Since some of those are only read and never overwritten (pseudo-constants), it's usually preferred to CAPITALIZE them. Makes them easier to recognize.

How about another function? It may be a bit overkill here since the main function I wrote earlier already covers everything and the code only has one purpose, but code usually grows. Function-creep comes in and all of a sudden you have 300 lines of code in the same function. Better to split things up already, keeps things easier. Besides, it gives me an excuse to tell something about arguments.

def caesar_cipher(inp, shift):
"""
Take inp(ut) as string, shift as integer and return ciphered string.
"""
# code here


s wasn't a particularly descriptive variable name, so that's inp now (input is already taken.) Can you see this growing? While we're at variable names, having both a result and finalResult is somewhat confusing. The entire construct is somewhat confusing.

# Iterates through result and adds each string to the empty string, "finalResult".
for l in result:
finalResult += l


You're really just copying result here, so finalResult can go. Well, almost. We still need to go to a string, so we're interested in ''.join(result). That takes an empty string, and joins all parts of the result list into it.

I don't like the while loop. There's 3 reasons for this and I'm going to fix 2 now and 1 later. Why? To keep things simple and easy to follow.

It starts out like this:

while found == False:


Did you know you can rewrite that to make it even more obvious what's going on?

while not found:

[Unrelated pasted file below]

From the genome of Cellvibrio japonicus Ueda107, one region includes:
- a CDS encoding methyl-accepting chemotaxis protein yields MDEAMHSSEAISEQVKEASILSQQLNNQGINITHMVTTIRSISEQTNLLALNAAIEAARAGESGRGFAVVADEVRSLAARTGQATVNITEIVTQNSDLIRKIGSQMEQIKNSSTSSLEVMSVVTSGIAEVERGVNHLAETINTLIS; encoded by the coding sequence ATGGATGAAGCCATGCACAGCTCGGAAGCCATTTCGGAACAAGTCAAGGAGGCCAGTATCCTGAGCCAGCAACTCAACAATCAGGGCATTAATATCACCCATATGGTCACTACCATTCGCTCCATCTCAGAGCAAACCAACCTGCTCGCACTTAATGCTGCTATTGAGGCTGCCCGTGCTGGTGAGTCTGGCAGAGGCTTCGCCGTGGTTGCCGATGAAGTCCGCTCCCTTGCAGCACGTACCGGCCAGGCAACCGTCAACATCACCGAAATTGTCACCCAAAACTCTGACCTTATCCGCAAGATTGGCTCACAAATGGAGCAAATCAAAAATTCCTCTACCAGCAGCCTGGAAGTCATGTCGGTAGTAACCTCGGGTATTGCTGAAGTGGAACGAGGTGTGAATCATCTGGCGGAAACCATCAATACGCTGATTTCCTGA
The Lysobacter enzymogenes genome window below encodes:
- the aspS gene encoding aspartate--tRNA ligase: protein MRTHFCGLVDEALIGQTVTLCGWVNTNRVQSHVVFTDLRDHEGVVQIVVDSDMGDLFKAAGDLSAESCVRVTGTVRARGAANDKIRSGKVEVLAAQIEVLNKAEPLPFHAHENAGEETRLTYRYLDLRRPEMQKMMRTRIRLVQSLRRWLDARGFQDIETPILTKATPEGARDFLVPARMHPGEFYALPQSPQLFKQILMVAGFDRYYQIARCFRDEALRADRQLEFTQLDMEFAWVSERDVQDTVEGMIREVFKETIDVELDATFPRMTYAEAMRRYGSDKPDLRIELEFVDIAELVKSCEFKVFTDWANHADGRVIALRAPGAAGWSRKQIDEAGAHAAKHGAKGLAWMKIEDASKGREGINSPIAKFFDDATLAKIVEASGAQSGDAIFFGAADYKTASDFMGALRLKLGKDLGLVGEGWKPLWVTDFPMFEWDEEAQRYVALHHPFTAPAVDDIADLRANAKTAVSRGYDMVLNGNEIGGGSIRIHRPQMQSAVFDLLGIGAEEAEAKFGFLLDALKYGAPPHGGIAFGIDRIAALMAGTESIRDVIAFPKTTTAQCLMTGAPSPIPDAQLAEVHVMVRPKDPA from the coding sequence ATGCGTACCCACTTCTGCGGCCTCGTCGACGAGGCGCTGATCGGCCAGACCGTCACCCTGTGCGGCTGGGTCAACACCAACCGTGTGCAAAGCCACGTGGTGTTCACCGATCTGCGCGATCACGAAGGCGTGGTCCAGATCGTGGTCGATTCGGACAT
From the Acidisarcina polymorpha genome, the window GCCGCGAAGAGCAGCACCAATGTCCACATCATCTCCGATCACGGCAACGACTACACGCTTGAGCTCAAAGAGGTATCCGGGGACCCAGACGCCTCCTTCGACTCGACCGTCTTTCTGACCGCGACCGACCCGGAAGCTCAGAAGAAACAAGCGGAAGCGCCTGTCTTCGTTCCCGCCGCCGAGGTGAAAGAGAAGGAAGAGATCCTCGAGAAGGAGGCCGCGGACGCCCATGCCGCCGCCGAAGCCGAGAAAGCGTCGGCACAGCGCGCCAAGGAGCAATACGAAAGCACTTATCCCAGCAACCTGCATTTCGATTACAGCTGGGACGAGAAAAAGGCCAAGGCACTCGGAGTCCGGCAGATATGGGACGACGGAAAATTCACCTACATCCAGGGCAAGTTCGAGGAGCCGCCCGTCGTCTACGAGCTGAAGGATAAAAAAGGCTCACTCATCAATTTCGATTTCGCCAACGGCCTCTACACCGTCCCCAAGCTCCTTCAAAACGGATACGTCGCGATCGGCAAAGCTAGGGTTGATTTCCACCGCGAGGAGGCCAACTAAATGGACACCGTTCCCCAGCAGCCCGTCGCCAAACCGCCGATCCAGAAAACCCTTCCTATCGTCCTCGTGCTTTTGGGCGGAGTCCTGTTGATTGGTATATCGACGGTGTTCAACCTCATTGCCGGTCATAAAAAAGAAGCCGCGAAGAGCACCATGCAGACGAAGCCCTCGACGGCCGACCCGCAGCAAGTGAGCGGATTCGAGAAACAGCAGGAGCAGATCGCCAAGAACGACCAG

Which, if you're familiar with other languages, reads like while(!found). Python has the not operator, which returns True if the expression behind it is False.

The other end of the loop can be improved as well. You're printing the result of the cipher, while we may want to do something completely different with it. Perhaps the result should be used in a different function? That's not the cipher's problem. Let main figure that out. All in all, the code so far would look like this with the above taken into account:

# Imports the lowercase alphabet as a whole string.
from string import ascii_lowercase

LETTERS = list(ascii_lowercase)

def caesar_cipher(inp, shift):
"""
Take inp(ut) as string, shift as integer and return ciphered string.
"""
found = False
strIndex = 0
letterIndex = 0
result = []

# Checks if the string has been converted to the cipher.
if len(result) == len(inp):
found = True
# Adds a space to the result variable if the string index is a space.
elif inp[strIndex] == " ":
result.append(" ")
strIndex += 1
# Checks if the string index is equal to the letter index.
elif list(inp)[strIndex].lower() == LETTERS[letterIndex]:
result.append(LETTERS[letterIndex - 1])
strIndex += 1
#
else:
if len(LETTERS) - 1 == letterIndex:
letterIndex = 0
else:
letterIndex += 1

return(''.join(result))

def main():
print(caesar_cipher("abcde test bla bla bla", -1))

if __name__ == "__main__":
main()


We haven't actually used shift yet, but we'll need it to fix another problem in your code: it's a very limited Caesar cipher. After all, a proper Caesar cipher takes a shift parameter. How far should the text be shifter? 1 character? 2? 13? We can make this go round and round and round. That's one of the good things about a Caesar cipher.